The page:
Cameras in public places are becoming more commonplace. Cities frequently install cameras on light poles overlooking street corners, at hot spots around the city, on government buildings, and other places. Private citizens also buy and install outside cameras, putting them in or on their homes and businesses.
“People seem to feel safer knowing that the area they are in is being watched. In most cases, they believe that someone’s watching the surrounding area and not specifically them. Cameras are supposed to be a deterrent,” said Ed Heinemann, senior project manager for ATC International of Miami.
Electrical contractors (ECs) are in a good position to sell and install outdoor public cameras. Not only do commercial electricians have the skills necessary to do the work, they are usually well equipped with all the necessary tools to make it happen.
The primary issue is one of mindset combined with the infusion of the necessary knowledge required to understand and apply camera technology. The third ingredient is how to find bid opportunities and how to market your company for such a venture.
Justification for public sector video
There are many reasons why cameras appear on the street. Police departments use them to monitor the flow of vehicular traffic and pedestrians. According to the Cleveland Law Library Weblog, there were 26,000 stoplight tickets issued in Cleveland between December 2005 and April 2006.
Police also use them to survey hot spots in public places, especially where crime is commonplace or known criminals operate. Although they can be and often are used for real-time surveillance, many times the recorded images from public cameras on the streets of a city are used to solve an unsolvable crime.
In May 2005, Patricia McDermott was murdered on a dark street in Philadelphia. There did not appear to be any way to determine the culprit, until someone noticed cameras on a nearby federal building. Less than two months later, Juan Covington was arrested and charged with her death. The arrest was possible in large part because of video taken from those cameras.
The low-light cameras on the exterior of the Philadelphia federal building were installed by the Department of Homeland Security (DHS). Many times such cameras are installed using matching grant money from DHS as well as other sources.
Public sector leads and selling video
The process of breaking into the public sector video market begins with a firm commitment, a load of patience and a bunch of money. The result could be a well-established, prosperous business. One of the most important aspects of selling public works is finding bid opportunities, and the other involves the development of personal contacts within the public sector market.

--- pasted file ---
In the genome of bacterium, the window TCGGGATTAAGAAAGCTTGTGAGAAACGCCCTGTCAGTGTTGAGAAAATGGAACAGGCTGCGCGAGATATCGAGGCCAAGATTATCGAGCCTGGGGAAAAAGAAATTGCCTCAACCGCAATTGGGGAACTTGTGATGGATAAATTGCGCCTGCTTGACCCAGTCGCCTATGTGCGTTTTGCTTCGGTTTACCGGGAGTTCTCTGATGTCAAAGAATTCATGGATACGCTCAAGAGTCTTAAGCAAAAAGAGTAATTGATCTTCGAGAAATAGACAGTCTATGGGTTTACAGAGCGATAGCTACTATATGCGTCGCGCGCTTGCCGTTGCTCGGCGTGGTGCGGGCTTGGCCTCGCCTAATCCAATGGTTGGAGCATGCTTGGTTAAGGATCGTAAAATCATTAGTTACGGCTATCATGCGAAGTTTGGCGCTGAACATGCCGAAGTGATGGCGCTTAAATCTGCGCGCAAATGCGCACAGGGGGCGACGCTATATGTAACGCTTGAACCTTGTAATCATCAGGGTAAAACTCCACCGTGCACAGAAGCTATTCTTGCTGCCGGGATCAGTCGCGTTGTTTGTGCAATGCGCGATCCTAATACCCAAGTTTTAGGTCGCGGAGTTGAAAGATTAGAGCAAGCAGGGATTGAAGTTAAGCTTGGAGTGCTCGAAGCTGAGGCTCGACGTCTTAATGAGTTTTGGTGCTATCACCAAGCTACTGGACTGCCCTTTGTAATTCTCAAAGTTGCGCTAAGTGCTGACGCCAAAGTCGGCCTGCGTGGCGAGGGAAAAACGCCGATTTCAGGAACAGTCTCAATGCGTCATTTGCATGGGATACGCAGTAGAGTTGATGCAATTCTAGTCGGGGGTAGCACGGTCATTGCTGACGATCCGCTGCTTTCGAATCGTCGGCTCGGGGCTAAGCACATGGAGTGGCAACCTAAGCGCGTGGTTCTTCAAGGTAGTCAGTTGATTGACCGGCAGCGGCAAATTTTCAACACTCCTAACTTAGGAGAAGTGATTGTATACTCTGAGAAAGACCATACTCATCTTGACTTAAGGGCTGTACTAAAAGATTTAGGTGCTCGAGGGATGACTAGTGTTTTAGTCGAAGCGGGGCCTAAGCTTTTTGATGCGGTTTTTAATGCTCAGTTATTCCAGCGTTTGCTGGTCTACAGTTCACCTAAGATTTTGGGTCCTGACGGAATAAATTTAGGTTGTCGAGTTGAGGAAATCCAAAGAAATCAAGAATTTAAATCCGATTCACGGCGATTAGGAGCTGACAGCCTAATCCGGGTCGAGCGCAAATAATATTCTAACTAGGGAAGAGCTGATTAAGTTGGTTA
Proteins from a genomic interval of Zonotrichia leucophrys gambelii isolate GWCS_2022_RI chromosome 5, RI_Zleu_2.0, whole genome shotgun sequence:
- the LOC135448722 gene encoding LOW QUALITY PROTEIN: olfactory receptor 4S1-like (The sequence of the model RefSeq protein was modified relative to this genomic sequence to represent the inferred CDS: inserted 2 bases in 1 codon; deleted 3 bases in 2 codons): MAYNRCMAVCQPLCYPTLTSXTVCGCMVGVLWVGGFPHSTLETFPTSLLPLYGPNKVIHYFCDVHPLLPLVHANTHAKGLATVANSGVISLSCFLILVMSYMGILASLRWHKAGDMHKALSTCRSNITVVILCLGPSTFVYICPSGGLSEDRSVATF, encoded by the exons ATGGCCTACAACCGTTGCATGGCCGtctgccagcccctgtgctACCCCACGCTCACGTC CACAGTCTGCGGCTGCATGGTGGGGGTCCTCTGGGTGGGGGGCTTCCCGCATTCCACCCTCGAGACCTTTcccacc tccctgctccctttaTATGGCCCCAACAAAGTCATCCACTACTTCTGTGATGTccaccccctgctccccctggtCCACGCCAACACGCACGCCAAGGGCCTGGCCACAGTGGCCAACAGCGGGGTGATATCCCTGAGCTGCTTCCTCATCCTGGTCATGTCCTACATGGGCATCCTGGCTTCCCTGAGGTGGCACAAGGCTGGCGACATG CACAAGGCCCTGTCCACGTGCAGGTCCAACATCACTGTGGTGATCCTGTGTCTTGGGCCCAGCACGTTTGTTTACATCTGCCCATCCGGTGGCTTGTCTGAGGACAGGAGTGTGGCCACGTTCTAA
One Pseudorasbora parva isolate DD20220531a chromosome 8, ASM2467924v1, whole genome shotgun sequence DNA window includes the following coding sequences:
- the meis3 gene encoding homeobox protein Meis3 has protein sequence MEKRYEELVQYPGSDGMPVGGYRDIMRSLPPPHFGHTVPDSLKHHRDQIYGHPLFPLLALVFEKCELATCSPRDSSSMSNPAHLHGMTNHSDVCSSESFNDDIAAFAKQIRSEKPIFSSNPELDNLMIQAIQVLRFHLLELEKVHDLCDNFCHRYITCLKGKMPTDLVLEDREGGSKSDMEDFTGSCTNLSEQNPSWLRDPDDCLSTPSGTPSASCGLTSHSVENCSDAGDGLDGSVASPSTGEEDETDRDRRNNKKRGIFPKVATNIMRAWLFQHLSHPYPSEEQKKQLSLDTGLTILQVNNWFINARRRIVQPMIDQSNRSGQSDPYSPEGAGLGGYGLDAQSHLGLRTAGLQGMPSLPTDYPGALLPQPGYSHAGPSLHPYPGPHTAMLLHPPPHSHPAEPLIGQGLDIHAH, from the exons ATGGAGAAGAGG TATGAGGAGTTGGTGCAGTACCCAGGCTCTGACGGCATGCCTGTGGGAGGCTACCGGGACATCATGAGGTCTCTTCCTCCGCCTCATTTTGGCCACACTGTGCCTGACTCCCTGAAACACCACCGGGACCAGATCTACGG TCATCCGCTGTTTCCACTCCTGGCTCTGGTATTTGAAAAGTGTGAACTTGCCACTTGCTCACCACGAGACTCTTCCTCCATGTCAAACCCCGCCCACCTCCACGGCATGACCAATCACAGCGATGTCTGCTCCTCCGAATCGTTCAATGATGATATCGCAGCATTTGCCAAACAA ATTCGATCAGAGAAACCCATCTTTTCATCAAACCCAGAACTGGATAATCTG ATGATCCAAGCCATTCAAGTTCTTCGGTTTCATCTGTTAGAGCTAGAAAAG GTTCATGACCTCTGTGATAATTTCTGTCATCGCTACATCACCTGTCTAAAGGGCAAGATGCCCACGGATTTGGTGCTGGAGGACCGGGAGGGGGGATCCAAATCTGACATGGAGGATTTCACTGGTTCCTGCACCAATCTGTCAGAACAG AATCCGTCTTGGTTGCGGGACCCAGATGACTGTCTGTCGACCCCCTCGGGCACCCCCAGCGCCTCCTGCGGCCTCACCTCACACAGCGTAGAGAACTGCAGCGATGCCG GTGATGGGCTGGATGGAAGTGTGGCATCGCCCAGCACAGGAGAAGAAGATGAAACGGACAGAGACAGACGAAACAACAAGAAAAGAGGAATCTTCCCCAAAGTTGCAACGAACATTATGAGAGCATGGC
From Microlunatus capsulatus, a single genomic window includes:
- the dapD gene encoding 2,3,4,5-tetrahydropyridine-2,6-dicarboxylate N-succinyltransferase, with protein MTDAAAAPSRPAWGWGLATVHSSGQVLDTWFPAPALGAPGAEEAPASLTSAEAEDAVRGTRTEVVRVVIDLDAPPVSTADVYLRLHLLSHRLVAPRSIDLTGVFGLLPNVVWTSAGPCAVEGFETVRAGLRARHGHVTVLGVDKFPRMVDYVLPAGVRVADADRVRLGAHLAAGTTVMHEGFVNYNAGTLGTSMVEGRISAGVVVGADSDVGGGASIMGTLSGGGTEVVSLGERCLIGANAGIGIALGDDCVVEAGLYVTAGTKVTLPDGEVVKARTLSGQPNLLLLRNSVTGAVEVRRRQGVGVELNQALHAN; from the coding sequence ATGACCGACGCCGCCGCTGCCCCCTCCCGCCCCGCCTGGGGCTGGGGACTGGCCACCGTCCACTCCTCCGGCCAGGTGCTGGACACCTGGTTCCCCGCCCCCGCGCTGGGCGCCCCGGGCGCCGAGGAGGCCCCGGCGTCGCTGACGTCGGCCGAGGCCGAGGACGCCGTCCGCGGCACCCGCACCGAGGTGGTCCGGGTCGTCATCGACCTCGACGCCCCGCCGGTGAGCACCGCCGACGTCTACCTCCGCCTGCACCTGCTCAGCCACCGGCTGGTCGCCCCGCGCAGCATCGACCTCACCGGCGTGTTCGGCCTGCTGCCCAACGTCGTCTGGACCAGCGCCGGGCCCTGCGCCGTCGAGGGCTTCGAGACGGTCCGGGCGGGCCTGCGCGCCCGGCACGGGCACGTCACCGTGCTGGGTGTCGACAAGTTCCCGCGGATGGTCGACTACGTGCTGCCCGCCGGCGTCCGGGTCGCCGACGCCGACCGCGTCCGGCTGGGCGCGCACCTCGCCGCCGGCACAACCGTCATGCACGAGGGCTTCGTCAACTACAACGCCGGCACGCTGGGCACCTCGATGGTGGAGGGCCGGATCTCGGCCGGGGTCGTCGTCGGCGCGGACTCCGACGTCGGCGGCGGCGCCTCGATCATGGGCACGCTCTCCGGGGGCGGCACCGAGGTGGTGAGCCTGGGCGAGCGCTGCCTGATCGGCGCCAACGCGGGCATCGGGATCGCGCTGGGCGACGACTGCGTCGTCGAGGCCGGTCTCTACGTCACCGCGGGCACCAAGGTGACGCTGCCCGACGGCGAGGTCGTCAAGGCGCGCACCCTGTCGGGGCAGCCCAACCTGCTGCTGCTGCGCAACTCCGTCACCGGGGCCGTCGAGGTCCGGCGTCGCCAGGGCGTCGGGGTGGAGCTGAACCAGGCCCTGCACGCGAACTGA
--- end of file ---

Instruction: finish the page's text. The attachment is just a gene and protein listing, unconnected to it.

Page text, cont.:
“The close relationships we have with our contacts have evolved over a period of time. They know our organization and they like our work,” Heinemann said. “When a past client tells someone else about our good work, this is the best advertising you can have. In fact, this has had a large impact on our ability to close the sale.”
There also are contract services where you can obtain job leads. Such firms include McGraw Hill’s F.W. Dodge, Construction Jobs, Blue Book, and just about any Builders Exchange.
“I also do a lot of Internet searching and you’d be surprised at what you can find out there,” Heinemann said. “Using a lead service may net you 100 leads, but most of them won’t be the ones you want. I also spend a lot of time trying to do more with fewer jobs in order to get the larger ones.”
It is the distance between the two extremes that ECs need to know about. If one were to ask contractors that are successful in the public works market how they did it, they will often tell you that it is personal contact with the right people and a lot of hard work.
Heinemann’s firm, in business since 1972, specializes in large systems integration projects such as video surveillance systems at seaports, on city streets and other public areas. According to Heinemann, the company’s involvement in this market took many years to develop and required a big helping of education, a mountain of patience, and a boat load of time and money.
COLOMBO is a 33-year veteran in the security and life safety markets. He is director with FireNetOnline.com and a nationally recognized trade journalist in East Canton, Ohio. Reach him at firstname.lastname@example.org.